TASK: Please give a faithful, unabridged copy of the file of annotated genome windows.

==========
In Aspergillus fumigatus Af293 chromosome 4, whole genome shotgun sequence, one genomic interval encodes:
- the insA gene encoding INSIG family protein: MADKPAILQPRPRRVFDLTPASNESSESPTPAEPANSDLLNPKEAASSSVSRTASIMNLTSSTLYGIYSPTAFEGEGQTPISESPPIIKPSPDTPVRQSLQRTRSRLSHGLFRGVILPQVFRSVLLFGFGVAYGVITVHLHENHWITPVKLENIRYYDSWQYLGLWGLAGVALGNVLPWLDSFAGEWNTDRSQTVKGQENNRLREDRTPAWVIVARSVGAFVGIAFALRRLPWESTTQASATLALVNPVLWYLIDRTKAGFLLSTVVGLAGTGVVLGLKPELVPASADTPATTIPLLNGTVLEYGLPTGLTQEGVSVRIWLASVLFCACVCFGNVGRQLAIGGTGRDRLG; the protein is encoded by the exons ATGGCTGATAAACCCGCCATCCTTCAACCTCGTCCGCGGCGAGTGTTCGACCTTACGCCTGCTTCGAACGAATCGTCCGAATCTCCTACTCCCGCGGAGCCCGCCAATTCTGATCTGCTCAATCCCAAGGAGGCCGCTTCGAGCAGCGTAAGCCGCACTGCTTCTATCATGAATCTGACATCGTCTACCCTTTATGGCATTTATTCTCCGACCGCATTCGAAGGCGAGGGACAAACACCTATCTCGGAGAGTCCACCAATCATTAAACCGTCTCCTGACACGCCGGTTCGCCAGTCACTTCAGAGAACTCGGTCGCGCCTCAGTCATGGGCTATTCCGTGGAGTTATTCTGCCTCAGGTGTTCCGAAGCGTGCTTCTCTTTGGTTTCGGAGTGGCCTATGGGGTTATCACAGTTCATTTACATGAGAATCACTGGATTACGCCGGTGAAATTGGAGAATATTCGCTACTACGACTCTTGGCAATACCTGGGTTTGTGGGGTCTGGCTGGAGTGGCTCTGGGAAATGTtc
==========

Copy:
In Aspergillus fumigatus Af293 chromosome 4, whole genome shotgun sequence, one genomic interval encodes:
- the insA gene encoding INSIG family protein: MADKPAILQPRPRRVFDLTPASNESSESPTPAEPANSDLLNPKEAASSSVSRTASIMNLTSSTLYGIYSPTAFEGEGQTPISESPPIIKPSPDTPVRQSLQRTRSRLSHGLFRGVILPQVFRSVLLFGFGVAYGVITVHLHENHWITPVKLENIRYYDSWQYLGLWGLAGVALGNVLPWLDSFAGEWNTDRSQTVKGQENNRLREDRTPAWVIVARSVGAFVGIAFALRRLPWESTTQASATLALVNPVLWYLIDRTKAGFLLSTVVGLAGTGVVLGLKPELVPASADTPATTIPLLNGTVLEYGLPTGLTQEGVSVRIWLASVLFCACVCFGNVGRQLAIGGTGRDRLG; the protein is encoded by the exons ATGGCTGATAAACCCGCCATCCTTCAACCTCGTCCGCGGCGAGTGTTCGACCTTACGCCTGCTTCGAACGAATCGTCCGAATCTCCTACTCCCGCGGAGCCCGCCAATTCTGATCTGCTCAATCCCAAGGAGGCCGCTTCGAGCAGCGTAAGCCGCACTGCTTCTATCATGAATCTGACATCGTCTACCCTTTATGGCATTTATTCTCCGACCGCATTCGAAGGCGAGGGACAAACACCTATCTCGGAGAGTCCACCAATCATTAAACCGTCTCCTGACACGCCGGTTCGCCAGTCACTTCAGAGAACTCGGTCGCGCCTCAGTCATGGGCTATTCCGTGGAGTTATTCTGCCTCAGGTGTTCCGAAGCGTGCTTCTCTTTGGTTTCGGAGTGGCCTATGGGGTTATCACAGTTCATTTACATGAGAATCACTGGATTACGCCGGTGAAATTGGAGAATATTCGCTACTACGACTCTTGGCAATACCTGGGTTTGTGGGGTCTGGCTGGAGTGGCTCTGGGAAATGTtc